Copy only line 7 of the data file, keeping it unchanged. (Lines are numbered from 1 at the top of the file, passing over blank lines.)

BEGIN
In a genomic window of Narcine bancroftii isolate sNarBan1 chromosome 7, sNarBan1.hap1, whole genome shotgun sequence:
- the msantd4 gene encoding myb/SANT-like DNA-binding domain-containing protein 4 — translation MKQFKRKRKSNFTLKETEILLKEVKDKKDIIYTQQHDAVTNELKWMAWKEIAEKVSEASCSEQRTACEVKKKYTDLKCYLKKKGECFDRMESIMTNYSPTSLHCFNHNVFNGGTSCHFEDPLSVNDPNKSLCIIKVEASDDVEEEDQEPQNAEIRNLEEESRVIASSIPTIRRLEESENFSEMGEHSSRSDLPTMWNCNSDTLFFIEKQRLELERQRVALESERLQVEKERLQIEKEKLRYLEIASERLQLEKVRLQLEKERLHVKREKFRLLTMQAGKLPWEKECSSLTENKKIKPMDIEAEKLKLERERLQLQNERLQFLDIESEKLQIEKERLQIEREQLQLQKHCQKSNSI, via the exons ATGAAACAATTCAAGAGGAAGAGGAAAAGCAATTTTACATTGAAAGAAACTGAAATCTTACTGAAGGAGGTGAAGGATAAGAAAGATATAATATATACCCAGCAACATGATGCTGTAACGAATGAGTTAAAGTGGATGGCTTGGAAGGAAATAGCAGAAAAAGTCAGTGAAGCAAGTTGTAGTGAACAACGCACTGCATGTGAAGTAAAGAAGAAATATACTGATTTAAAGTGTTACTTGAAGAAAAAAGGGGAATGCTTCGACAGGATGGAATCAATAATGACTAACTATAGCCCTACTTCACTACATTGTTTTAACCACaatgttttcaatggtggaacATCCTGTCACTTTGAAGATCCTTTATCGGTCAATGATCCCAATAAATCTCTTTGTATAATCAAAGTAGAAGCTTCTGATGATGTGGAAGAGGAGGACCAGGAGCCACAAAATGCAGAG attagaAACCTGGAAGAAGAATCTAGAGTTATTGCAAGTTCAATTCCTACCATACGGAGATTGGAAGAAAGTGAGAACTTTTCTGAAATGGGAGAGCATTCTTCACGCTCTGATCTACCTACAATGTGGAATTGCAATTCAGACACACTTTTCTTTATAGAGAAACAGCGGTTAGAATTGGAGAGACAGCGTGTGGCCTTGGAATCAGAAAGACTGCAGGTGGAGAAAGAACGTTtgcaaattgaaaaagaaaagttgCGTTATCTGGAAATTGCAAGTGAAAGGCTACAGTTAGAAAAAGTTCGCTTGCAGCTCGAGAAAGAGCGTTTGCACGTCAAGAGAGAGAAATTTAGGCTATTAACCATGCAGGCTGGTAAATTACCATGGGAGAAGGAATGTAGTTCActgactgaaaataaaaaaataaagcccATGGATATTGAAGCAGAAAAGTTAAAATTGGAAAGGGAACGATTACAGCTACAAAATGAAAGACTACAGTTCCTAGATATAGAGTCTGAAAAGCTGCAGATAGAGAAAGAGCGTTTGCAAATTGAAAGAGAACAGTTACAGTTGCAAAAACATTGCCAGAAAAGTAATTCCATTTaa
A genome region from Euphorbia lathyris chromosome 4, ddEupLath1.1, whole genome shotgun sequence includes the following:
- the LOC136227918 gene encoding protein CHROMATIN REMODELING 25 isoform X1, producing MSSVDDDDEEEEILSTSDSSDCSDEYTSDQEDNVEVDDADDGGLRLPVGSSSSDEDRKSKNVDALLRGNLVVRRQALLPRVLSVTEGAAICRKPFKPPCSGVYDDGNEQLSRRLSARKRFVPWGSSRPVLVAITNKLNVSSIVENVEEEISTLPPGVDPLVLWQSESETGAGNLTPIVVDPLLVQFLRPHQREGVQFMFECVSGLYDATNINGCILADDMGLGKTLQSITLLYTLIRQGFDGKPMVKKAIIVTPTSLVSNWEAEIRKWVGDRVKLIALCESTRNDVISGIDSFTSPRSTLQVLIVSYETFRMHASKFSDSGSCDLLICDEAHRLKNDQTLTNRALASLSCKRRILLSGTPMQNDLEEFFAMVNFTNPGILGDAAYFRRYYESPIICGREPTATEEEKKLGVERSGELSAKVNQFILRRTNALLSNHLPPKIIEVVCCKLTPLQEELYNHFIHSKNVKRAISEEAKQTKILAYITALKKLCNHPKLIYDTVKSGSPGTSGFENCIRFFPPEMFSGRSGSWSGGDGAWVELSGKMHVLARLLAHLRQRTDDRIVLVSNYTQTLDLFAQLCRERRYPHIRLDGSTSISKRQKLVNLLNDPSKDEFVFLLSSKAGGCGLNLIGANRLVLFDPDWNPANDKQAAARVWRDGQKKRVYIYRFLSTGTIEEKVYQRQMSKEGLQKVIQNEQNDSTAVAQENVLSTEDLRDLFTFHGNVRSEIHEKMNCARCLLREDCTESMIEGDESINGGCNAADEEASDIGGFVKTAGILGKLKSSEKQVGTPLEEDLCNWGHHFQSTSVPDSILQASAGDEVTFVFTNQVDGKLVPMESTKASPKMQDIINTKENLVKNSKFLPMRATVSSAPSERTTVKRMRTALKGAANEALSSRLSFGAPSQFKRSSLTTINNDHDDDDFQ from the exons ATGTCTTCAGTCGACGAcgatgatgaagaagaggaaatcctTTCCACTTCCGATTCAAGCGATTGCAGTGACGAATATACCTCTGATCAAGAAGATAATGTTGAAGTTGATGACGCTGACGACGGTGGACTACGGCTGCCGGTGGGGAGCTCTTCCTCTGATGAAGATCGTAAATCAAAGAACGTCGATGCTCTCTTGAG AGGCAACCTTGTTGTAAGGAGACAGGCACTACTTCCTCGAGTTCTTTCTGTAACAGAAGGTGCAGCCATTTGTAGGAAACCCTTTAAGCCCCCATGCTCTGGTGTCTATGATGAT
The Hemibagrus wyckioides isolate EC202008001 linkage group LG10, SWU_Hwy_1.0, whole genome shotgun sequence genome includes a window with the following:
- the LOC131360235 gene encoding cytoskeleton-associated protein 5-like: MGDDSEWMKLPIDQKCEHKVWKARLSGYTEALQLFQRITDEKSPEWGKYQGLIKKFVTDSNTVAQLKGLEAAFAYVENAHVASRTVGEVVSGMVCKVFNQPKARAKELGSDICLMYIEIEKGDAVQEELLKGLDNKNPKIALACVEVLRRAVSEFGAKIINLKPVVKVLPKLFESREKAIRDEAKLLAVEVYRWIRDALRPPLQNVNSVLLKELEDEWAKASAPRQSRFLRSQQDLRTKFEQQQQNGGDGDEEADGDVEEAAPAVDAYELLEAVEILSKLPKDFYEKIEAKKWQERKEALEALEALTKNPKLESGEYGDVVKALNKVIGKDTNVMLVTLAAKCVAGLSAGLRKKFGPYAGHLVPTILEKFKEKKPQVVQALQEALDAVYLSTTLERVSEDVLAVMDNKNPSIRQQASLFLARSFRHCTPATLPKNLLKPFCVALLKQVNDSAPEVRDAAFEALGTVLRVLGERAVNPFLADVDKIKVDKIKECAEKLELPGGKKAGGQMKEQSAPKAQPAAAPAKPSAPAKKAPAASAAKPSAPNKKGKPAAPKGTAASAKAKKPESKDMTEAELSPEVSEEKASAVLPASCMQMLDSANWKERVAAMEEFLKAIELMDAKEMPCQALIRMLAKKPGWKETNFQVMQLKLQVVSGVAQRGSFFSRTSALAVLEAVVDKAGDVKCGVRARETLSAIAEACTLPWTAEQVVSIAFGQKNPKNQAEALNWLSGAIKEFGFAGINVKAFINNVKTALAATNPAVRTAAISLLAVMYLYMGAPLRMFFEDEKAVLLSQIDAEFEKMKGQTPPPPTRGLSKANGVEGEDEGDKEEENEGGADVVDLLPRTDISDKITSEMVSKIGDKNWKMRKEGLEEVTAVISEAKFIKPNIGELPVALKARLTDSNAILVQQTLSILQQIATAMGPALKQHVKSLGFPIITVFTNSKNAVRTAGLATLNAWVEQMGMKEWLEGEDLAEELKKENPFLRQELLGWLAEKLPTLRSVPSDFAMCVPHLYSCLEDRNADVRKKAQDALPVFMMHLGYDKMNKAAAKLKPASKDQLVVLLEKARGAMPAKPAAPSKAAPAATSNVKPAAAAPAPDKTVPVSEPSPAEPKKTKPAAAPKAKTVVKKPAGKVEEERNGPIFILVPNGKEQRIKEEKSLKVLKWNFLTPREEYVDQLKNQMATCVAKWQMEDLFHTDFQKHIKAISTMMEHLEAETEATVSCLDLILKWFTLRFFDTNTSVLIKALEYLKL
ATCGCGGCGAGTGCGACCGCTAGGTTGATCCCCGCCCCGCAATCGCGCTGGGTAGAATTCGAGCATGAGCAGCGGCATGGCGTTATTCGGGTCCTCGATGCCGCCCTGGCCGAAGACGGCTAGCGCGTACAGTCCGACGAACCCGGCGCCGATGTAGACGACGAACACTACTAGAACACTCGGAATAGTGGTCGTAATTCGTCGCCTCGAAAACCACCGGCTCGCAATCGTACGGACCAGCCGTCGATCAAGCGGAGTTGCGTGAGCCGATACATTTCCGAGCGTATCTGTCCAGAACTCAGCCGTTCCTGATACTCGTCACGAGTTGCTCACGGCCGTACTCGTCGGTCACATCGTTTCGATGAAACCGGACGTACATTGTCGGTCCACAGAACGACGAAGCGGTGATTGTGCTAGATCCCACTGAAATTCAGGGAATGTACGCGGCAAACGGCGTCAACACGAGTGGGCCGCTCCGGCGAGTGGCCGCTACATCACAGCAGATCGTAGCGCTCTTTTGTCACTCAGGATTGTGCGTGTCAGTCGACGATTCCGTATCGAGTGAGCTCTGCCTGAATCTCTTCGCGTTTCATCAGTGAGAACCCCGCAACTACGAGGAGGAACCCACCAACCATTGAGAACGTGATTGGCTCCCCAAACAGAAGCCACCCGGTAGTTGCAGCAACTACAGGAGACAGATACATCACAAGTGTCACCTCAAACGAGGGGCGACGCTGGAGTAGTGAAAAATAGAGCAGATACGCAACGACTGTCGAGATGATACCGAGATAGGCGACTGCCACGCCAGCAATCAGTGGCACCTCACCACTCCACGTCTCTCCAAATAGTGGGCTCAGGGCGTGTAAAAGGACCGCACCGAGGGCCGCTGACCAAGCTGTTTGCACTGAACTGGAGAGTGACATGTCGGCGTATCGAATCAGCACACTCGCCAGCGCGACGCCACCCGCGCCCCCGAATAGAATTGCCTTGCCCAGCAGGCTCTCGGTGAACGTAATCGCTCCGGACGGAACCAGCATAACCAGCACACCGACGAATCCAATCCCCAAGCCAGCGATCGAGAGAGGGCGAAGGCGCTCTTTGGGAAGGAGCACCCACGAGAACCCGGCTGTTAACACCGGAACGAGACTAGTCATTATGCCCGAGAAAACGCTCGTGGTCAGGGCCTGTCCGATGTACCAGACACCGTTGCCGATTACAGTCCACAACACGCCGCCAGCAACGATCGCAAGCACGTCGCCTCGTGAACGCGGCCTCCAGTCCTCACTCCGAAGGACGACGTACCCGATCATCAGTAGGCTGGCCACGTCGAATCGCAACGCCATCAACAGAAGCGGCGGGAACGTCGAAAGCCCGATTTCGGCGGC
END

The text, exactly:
ATCGCGGCGAGTGCGACCGCTAGGTTGATCCCCGCCCCGCAATCGCGCTGGGTAGAATTCGAGCATGAGCAGCGGCATGGCGTTATTCGGGTCCTCGATGCCGCCCTGGCCGAAGACGGCTAGCGCGTACAGTCCGACGAACCCGGCGCCGATGTAGACGACGAACACTACTAGAACACTCGGAATAGTGGTCGTAATTCGTCGCCTCGAAAACCACCGGCTCGCAATCGTACGGACCAGCCGTCGATCAAGCGGAGTTGCGTGAGCCGATACATTTCCGAGCGTATCTGTCCAGAACTCAGCCGTTCCTGATACTCGTCACGAGTTGCTCACGGCCGTACTCGTCGGTCACATCGTTTCGATGAAACCGGACGTACATTGTCGGTCCACAGAACGACGAAGCGGTGATTGTGCTAGATCCCACTGAAATTCAGGGAATGTACGCGGCAAACGGCGTCAACACGAGTGGGCCGCTCCGGCGAGTGGCCGCTACATCACAGCAGATCGTAGCGCTCTTTTGTCACTCAGGATTGTGCGTGTCAGTCGACGATTCCGTATCGAGTGAGCTCTGCCTGAATCTCTTCGCGTTTCATCAGTGAGAACCCCGCAACTACGAGGAGGAACCCACCAACCATTGAGAACGTGATTGGCTCCCCAAACAGAAGCCACCCGGTAGTTGCAGCAACTACAGGAGACAGATACATCACAAGTGTCACCTCAAACGAGGGGCGACGCTGGAGTAGTGAAAAATAGAGCAGATACGCAACGACTGTCGAGATGATACCGAGATAGGCGACTGCCACGCCAGCAATCAGTGGCACCTCACCACTCCACGTCTCTCCAAATAGTGGGCTCAGGGCGTGTAAAAGGACCGCACCGAGGGCCGCTGACCAAGCTGTTTGCACTGAACTGGAGAGTGACATGTCGGCGTATCGAATCAGCACACTCGCCAGCGCGACGCCACCCGCGCCCCCGAATAGAATTGCCTTGCCCAGCAGGCTCTCGGTGAACGTAATCGCTCCGGACGGAACCAGCATAACCAGCACACCGACGAATCCAATCCCCAAGCCAGCGATCGAGAGAGGGCGAAGGCGCTCTTTGGGAAGGAGCACCCACGAGAACCCGGCTGTTAACACCGGAACGAGACTAGTCATTATGCCCGAGAAAACGCTCGTGGTCAGGGCCTGTCCGATGTACCAGACACCGTTGCCGATTACAGTCCACAACACGCCGCCAGCAACGATCGCAAGCACGTCGCCTCGTGAACGCGGCCTCCAGTCCTCACTCCGAAGGACGACGTACCCGATCATCAGTAGGCTGGCCACGTCGAATCGCAACGCCATCAACAGAAGCGGCGGGAACGTCGAAAGCCCGATTTCGGCGGC